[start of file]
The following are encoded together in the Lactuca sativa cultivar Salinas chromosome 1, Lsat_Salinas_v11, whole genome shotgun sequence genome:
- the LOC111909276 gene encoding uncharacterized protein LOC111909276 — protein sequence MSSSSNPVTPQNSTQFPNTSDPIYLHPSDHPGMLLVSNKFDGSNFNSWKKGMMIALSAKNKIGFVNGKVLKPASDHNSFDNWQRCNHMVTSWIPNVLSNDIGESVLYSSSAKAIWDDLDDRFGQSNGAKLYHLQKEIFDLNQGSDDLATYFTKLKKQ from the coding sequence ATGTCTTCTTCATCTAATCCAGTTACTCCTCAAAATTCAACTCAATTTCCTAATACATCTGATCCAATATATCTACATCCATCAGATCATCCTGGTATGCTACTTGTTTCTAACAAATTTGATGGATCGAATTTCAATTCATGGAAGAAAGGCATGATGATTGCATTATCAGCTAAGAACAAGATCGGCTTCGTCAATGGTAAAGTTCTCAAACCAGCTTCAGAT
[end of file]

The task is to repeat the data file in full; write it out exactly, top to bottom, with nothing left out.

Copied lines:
The following are encoded together in the Lactuca sativa cultivar Salinas chromosome 1, Lsat_Salinas_v11, whole genome shotgun sequence genome:
- the LOC111909276 gene encoding uncharacterized protein LOC111909276 — protein sequence MSSSSNPVTPQNSTQFPNTSDPIYLHPSDHPGMLLVSNKFDGSNFNSWKKGMMIALSAKNKIGFVNGKVLKPASDHNSFDNWQRCNHMVTSWIPNVLSNDIGESVLYSSSAKAIWDDLDDRFGQSNGAKLYHLQKEIFDLNQGSDDLATYFTKLKKQ from the coding sequence ATGTCTTCTTCATCTAATCCAGTTACTCCTCAAAATTCAACTCAATTTCCTAATACATCTGATCCAATATATCTACATCCATCAGATCATCCTGGTATGCTACTTGTTTCTAACAAATTTGATGGATCGAATTTCAATTCATGGAAGAAAGGCATGATGATTGCATTATCAGCTAAGAACAAGATCGGCTTCGTCAATGGTAAAGTTCTCAAACCAGCTTCAGAT